Brahms: Piano Concertos
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Brahms: Piano Concertos

Andras Schiff, Orchestra of the Age of Enlightenment

Arnold Schoenberg called him ‘Brahms the Progressive’. Whilst Johannes Brahms’s musical language and formal cosmos were deeply rooted in the past, by burrowing into the music of Bach and Beethoven he brought forth compositional fabrics of a tight-knit perfection that pointed far into the future. Yet, over years of continuously evolving interpretations, Brahms’s oeuvre has acquired an inappropriate heaviness more likely to conceal the fabric of his music than to unveil the subtle intricacies of its ‘developing variations’, to quote Schoenberg’s term for his compositional method. Andras Schiff emphasizes precisely this point in his new recording of the two piano concertos with the Orchestra of the Age of Enlightenment. These developments, need it be said, are also related to changing performance conditions and transformations in society. But it is not always easy to say where the causal chain began. What is certain is that the growth of a global audience for music - with a corresponding increase in volume levels, larger concert halls and ever more massive ensembles and sturdier instruments - has led to a distorted image of Brahms that cries out for correction. After all, as Schiff puts it, Brahms’s music is ‘transparent, sensitive, differentiated and nuanced in its dynamics’. In order to bring this to light, however, we must recall the performance conditions of Brahms’s day and reconstruct them as best we can. The Meiningen Court Orchestra, one of Europe’s most progressive and highly acclaimed orchestras of the era, and Brahms’s personal favourite (he conducted it in the premiere of his Fourth Symphony in 1885), consisted at times of no more than 49 musicians with nine first violins. Moreover, the pianos he preferred, mainly built by the firms of Streicher, Bosendorfer and Bluthner, were more limpid in their sound, richer in overtones, and responded to a lighter touch.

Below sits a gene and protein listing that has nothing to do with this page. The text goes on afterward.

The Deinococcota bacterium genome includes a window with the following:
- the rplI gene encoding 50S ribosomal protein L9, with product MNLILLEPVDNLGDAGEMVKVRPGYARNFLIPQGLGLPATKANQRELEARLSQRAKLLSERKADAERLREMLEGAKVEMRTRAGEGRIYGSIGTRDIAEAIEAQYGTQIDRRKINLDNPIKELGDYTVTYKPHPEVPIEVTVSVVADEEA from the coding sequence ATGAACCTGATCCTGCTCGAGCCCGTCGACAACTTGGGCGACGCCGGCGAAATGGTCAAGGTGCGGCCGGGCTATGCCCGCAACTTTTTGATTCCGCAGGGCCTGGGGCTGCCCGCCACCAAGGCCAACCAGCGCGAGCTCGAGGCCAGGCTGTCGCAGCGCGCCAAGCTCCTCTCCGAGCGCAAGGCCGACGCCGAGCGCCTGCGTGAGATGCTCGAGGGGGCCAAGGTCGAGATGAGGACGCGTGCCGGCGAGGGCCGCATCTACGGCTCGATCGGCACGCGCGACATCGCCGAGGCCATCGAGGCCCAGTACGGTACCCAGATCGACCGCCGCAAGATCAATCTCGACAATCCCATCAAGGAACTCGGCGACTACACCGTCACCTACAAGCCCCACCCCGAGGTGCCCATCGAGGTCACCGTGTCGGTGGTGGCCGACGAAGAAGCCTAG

Andras Schiff already turned to period instruments on some of his earlier recordings for ECM’s New Series, including his two double albums with Schubert’s late piano works, for which he used a fortepiano built by Franz Brodmann in 1820. He had used the same instrument for his double album with Beethoven’s Diabelli Variations, contrasting this version with a reading of the same work on a Bechstein grand of 1921. Now Sir Andras has chosen the conductor-less Orchestra of the Age of Enlightenment, with its period instruments, for his recording of the two Brahms concertos. He plays an historic grand piano built by the Leipzig firm of Julius Bluthner in 1859. The result is nothing less than an attempt ‘to recreate and restore the works, to cleanse the music and to liberate it from the burden of the - often questionable - trademarks of performing tradition’. At times the recordings take on the quality of chamber music, as is especially telling in the last two movements of the B-flat major Concerto (op. 83). The result is a performance that approaches the original character of the sound, revealing those layers of the works that emphasise the dialogue between soloist and orchestra - and dispelling the preconception that the Second Concerto is a ‘symphony with piano obligato’.